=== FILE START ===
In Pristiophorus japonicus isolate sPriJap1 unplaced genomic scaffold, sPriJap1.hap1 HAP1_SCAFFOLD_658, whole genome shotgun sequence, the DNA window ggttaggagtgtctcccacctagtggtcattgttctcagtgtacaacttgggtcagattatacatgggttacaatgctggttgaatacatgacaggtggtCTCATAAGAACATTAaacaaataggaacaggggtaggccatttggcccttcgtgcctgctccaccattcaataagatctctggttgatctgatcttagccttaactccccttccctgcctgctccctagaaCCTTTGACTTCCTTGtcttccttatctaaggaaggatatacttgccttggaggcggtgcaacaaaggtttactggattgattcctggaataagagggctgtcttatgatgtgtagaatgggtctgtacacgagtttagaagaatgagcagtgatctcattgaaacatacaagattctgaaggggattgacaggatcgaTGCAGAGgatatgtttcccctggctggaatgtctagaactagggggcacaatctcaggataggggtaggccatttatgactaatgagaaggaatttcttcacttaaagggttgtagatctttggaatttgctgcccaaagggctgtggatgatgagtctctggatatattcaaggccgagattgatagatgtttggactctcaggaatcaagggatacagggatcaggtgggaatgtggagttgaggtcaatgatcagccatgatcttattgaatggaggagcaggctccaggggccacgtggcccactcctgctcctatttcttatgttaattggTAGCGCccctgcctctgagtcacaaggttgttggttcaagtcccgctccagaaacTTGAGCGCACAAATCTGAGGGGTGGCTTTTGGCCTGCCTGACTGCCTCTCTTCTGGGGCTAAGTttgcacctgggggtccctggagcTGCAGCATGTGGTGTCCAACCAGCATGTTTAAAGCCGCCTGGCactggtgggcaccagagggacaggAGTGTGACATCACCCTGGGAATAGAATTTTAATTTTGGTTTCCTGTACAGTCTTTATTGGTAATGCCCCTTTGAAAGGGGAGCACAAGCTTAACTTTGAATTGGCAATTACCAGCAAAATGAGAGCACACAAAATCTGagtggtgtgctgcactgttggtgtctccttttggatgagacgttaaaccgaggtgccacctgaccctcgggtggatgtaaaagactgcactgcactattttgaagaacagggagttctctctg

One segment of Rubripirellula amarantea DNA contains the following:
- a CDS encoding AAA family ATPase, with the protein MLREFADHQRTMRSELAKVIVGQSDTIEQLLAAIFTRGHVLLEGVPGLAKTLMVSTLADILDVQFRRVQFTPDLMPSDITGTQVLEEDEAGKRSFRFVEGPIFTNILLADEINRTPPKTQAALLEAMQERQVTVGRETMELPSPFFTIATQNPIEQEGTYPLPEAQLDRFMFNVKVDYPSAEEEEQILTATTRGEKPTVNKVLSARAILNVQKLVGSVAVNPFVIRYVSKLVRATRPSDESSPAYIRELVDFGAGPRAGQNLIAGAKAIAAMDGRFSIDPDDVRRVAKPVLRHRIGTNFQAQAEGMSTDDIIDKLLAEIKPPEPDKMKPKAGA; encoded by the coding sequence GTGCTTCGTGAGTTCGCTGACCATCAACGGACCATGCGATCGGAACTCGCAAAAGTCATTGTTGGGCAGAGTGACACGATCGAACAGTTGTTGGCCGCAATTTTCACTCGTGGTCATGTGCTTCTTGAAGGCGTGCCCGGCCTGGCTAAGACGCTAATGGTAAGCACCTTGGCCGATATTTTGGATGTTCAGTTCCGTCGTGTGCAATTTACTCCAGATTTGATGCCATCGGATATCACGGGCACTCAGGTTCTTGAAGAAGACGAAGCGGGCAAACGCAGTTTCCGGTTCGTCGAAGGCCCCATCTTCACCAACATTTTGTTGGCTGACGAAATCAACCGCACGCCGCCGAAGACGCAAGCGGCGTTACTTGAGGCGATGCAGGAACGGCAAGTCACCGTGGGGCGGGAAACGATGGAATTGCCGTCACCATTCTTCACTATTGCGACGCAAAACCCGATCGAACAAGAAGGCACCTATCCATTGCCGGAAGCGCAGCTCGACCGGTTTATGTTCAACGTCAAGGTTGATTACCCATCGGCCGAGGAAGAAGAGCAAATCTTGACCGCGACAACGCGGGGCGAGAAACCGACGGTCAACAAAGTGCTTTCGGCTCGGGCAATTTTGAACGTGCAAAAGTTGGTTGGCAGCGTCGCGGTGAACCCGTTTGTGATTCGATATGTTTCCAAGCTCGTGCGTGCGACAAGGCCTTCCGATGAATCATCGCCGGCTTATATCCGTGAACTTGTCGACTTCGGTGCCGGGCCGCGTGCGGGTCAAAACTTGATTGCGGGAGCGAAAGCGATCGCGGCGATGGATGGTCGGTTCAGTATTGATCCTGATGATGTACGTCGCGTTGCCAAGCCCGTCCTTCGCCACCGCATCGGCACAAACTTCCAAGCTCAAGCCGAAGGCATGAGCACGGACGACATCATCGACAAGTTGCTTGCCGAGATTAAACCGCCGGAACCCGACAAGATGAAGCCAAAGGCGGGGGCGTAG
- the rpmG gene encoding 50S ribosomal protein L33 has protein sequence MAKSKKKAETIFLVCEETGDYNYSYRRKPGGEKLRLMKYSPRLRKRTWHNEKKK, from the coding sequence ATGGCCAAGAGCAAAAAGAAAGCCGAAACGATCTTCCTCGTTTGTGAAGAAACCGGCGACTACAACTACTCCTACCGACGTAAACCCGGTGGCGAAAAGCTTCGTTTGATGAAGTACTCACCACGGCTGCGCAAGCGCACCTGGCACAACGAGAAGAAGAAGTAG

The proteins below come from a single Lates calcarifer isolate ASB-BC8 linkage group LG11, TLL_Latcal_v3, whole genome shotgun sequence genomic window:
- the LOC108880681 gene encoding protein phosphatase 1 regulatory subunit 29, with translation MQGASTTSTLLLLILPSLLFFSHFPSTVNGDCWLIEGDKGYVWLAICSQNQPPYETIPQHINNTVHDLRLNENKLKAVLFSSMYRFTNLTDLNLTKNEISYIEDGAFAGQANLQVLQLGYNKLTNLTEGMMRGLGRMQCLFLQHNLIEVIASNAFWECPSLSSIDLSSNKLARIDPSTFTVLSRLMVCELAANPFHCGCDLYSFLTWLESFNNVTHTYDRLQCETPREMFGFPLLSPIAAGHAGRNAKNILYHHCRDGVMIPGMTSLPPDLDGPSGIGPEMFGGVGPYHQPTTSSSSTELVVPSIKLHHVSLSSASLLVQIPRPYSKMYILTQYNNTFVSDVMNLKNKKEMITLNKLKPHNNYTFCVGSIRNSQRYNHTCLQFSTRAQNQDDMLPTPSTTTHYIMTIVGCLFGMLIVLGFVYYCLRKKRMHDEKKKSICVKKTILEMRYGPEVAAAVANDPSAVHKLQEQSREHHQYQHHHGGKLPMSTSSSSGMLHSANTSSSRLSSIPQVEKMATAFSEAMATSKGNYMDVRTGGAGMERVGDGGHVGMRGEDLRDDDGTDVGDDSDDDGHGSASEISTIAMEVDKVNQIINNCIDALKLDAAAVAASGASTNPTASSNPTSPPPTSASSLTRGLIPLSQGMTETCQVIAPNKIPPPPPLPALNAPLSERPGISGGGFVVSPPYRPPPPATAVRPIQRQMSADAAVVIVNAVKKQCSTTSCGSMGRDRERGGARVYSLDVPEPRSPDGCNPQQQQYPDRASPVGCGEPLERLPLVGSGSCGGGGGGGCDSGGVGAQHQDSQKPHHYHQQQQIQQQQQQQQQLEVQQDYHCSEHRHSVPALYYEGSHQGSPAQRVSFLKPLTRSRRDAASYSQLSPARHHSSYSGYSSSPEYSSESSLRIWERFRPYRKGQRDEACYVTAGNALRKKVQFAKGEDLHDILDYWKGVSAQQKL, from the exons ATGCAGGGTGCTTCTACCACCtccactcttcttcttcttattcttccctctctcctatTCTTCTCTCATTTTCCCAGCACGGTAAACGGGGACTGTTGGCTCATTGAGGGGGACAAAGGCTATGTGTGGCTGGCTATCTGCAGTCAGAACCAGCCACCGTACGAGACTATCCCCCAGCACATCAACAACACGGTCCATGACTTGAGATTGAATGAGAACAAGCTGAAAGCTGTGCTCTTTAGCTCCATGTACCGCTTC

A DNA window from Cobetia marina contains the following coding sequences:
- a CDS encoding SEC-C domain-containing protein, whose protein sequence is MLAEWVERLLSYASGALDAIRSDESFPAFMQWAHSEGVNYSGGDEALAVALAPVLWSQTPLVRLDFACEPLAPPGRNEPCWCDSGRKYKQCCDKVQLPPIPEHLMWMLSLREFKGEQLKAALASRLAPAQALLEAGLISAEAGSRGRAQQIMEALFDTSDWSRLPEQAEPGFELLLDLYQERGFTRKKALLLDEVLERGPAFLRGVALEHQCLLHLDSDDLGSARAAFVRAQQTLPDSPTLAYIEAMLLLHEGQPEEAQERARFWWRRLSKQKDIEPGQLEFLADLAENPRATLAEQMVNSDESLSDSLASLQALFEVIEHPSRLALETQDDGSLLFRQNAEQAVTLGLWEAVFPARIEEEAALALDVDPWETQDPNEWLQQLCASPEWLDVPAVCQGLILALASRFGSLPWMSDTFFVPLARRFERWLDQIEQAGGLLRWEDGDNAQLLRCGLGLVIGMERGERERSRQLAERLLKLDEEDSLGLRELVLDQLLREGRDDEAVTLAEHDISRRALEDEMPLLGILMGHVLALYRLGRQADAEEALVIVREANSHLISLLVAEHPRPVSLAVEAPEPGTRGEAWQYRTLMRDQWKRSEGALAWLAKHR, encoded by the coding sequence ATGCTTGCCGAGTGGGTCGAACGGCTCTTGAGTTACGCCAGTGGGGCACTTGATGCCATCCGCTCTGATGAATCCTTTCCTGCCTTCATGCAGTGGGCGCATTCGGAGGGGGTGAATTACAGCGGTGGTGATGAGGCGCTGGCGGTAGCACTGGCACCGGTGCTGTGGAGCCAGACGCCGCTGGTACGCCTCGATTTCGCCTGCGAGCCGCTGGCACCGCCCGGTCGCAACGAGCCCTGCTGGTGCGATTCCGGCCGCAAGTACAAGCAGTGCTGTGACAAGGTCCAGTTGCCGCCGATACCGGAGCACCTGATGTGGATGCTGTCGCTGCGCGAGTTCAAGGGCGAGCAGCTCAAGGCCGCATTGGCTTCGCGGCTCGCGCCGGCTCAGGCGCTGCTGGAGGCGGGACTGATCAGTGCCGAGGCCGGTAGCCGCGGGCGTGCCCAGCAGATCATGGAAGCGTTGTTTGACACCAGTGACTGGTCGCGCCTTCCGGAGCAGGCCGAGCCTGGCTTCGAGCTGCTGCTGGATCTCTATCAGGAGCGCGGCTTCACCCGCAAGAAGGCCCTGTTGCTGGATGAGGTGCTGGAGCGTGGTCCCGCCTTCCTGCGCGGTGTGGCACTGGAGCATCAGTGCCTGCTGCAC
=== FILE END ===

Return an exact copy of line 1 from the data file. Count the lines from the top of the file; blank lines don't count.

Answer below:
In Pristiophorus japonicus isolate sPriJap1 unplaced genomic scaffold, sPriJap1.hap1 HAP1_SCAFFOLD_658, whole genome shotgun sequence, the DNA window ggttaggagtgtctcccacctagtggtcattgttctcagtgtacaacttgggtcagattatacatgggttacaatgctggttgaatacatgacaggtggtCTCATAAGAACATTAaacaaataggaacaggggtaggccatttggcccttcgtgcctgctccaccattcaataagatctctggttgatctgatcttagccttaactccccttccctgcctgctccctagaaCCTTTGACTTCCTTGtcttccttatctaaggaaggatatacttgccttggaggcggtgcaacaaaggtttactggattgattcctggaataagagggctgtcttatgatgtgtagaatgggtctgtacacgagtttagaagaatgagcagtgatctcattgaaacatacaagattctgaaggggattgacaggatcgaTGCAGAGgatatgtttcccctggctggaatgtctagaactagggggcacaatctcaggataggggtaggccatttatgactaatgagaaggaatttcttcacttaaagggttgtagatctttggaatttgctgcccaaagggctgtggatgatgagtctctggatatattcaaggccgagattgatagatgtttggactctcaggaatcaagggatacagggatcaggtgggaatgtggagttgaggtcaatgatcagccatgatcttattgaatggaggagcaggctccaggggccacgtggcccactcctgctcctatttcttatgttaattggTAGCGCccctgcctctgagtcacaaggttgttggttcaagtcccgctccagaaacTTGAGCGCACAAATCTGAGGGGTGGCTTTTGGCCTGCCTGACTGCCTCTCTTCTGGGGCTAAGTttgcacctgggggtccctggagcTGCAGCATGTGGTGTCCAACCAGCATGTTTAAAGCCGCCTGGCactggtgggcaccagagggacaggAGTGTGACATCACCCTGGGAATAGAATTTTAATTTTGGTTTCCTGTACAGTCTTTATTGGTAATGCCCCTTTGAAAGGGGAGCACAAGCTTAACTTTGAATTGGCAATTACCAGCAAAATGAGAGCACACAAAATCTGagtggtgtgctgcactgttggtgtctccttttggatgagacgttaaaccgaggtgccacctgaccctcgggtggatgtaaaagactgcactgcactattttgaagaacagggagttctctctg